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November 26, 2020updated 30 Sep 2022 9:48am

Carole Cadwalladr drops truth defence in Arron Banks libel battle but insists claims were in public interest

By Charlotte Tobitt

Carole Cadwalladr has insisted she will continue to defend her reporting against a libel case brought by prominent Brexiteer Arron Banks despite withdrawing the defence of truth.

Instead the Observer journalist has said she will pursue a “robust” defence on public interest grounds when the case goes to trial next year.

Cadwalladr has been ordered to pay £62,000 in costs to Banks after withdrawing her defences of truth and limitation just one day before the next hearing in the case was scheduled to take place on Thursday morning.

Banks had applied to the High Court to have both of these defences struck out.

Press Gazette understands the total costs are likely to exceed £100,000 after a case and cost management hearing to be held early next year.

Banks said on Thursday: “It’s hugely disappointing that she couldn’t just apologise months ago and draw a line under this whole episode: This was never about press freedom but the truth.”

Cadwalladr accused Leave.EU campaign donor Banks of telling lies about his relationship with Russia during a Ted Talk she made in April last year, and again in a tweet.

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In the talk, Cadwalladr said: “And I’m not even going to go into the lies that Arron Banks has told about his covert relationship with the Russian government.”

And in a follow-up tweet in June linking to the talk, she wrote: “I say he lied about his contact with Russian govt. Because he did.”

Cadwalladr told Press Gazette she had withdrawn the truth defence because of Mr Justice Saini’s recent determination on the meaning of her words.

“He has ruled that when I said Arron Banks lied about his relationship with the Russian government, it was ‘in relation to acceptance of foreign funding’,” she said.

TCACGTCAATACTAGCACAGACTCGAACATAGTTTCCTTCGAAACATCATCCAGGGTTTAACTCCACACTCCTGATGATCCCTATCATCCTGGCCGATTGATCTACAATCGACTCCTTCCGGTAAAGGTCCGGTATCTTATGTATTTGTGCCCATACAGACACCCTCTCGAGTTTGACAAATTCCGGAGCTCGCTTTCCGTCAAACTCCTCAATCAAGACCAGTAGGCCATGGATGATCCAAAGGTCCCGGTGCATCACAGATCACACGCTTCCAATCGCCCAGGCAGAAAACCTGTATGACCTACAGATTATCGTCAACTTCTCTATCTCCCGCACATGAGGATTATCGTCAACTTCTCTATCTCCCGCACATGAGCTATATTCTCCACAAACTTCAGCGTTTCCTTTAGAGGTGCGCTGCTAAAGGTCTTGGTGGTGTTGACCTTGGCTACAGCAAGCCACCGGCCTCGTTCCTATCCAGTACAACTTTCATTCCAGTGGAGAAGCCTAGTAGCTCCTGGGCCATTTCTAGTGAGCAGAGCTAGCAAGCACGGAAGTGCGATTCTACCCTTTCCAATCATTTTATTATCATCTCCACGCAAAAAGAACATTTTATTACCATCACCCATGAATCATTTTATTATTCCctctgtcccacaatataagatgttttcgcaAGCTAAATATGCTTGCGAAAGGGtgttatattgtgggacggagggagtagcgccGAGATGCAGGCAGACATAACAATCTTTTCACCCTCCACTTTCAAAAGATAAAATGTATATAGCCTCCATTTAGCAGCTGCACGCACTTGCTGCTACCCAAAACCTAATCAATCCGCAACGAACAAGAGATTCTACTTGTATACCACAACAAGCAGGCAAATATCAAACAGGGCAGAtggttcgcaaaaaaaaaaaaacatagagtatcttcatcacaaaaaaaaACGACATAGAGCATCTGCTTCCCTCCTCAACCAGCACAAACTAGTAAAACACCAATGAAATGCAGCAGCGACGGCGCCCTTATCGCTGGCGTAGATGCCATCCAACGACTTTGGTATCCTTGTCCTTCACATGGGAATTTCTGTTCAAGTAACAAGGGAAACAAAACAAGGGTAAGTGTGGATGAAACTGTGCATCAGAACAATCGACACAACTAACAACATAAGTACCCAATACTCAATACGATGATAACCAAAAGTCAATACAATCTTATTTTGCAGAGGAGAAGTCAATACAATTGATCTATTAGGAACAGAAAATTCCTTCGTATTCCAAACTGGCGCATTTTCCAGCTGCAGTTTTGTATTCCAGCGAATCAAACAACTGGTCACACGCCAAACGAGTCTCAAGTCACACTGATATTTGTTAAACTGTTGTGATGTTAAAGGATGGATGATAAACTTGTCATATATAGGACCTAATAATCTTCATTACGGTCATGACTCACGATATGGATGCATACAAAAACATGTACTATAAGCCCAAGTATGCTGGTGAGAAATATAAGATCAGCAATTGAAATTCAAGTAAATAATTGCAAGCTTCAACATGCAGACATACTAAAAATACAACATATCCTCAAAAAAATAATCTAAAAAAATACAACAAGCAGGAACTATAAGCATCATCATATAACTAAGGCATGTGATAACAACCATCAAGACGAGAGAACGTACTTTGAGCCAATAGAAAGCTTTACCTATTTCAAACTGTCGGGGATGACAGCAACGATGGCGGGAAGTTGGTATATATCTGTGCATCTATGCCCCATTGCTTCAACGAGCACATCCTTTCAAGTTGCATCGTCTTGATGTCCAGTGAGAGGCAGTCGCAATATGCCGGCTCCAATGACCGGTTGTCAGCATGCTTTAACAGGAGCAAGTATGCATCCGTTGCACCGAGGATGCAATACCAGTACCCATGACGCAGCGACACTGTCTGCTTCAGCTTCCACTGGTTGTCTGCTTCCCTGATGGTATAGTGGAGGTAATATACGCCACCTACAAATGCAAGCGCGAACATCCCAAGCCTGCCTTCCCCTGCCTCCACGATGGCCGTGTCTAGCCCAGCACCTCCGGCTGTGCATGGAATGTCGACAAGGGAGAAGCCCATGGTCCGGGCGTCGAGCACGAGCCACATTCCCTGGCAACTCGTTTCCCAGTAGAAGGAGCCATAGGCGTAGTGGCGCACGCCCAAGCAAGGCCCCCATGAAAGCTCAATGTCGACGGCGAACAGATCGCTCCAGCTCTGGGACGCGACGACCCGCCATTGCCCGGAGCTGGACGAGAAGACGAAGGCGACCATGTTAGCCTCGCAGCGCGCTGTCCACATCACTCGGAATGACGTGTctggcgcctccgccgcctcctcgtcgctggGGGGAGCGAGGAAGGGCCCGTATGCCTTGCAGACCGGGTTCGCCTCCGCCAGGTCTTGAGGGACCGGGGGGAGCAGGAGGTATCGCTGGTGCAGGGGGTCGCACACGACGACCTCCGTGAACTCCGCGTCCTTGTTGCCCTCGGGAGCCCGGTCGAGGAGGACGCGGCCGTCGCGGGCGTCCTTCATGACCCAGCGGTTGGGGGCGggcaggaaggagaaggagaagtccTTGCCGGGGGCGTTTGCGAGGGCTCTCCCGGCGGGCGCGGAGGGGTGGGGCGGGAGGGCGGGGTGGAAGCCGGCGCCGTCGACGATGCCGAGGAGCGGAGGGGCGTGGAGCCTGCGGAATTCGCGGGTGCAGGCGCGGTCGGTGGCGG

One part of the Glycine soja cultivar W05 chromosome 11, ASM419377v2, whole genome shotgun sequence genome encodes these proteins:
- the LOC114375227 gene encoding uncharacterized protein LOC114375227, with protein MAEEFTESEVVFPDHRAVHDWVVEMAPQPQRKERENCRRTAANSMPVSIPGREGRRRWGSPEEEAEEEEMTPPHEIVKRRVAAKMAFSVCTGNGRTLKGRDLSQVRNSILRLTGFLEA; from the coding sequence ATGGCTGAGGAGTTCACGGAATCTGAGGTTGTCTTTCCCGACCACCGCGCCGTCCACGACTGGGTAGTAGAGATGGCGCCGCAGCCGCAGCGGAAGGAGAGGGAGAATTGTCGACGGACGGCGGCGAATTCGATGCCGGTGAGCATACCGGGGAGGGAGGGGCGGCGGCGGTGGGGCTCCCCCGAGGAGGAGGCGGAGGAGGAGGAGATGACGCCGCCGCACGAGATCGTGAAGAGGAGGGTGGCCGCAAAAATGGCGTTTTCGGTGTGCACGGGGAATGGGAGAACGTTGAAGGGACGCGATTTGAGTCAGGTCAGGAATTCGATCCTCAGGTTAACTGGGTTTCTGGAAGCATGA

“But these are not words I have ever said. On the contrary, I’ve always been very clear that there is no evidence that Banks accepted Russian funding.

“I have a very robust defence based on the very strong public interest grounds of my reporting and that has not changed.”

In January this year Banks dropped the parts of his case concerning another talk in which Cadwalladr said “we know that the Russian government offered money to Arron Banks” and a tweet in which she said an investigation into possible corruption in Italian politics involving Russians was a “mirror image of Arron Banks + Russians”.

His decision to do so came after Mr Justice Saini’s ruling on the meaning of the words in question.

[Read more: Judge denies opinion claim over tweet in libel battle between Carole Cadwalladr and Arron Banks]

A statement from Cadwalladr’s legal team on Thursday said: “In a libel case, the judge decides the meaning of the words complained of. After the judgment in December last year, Arron Banks dropped effectively two-thirds of his case against me and was ordered to pay costs.

“We have had a further hearing in the case to consider the judge’s meaning as a result of which I have now dropped two out of my three defences and was ordered to pay costs, leaving the public interest defence to be argued at trial. This is very common in libel cases.

“I have a very strong robust defence based on the public interest of my reporting and this remains the case. We expect there to be a trial next year.”

This defence means arguing the statement in contention was a matter of public interest and that Cadwalladr believed it was in the public interest to publish it.

The court must make appropriate allowances for editorial judgment.

The Guardian Media Group is not covering Cadwalladr’s costs to defend the case but she has raised more than £168,000 towards her legal costs from more than 5,000 members of the public.

She told supporters on Twitter that she was “being sued for doing my job” and faced losing her home as a result.

In an earlier crowdfunding page she raised more than £300,000 from more than 10,000 people which she ringfenced for Banks’ legal costs to use if she lost the case.

Cadwalladr was earlier this month separately forced to apologise to Banks after wrongly claiming he “had been found to have broken the law” in his role as founder of the Leave.EU campaign in a now-deleted tweet.

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Picture: Reuters/Hannah McKay and Press Gazette

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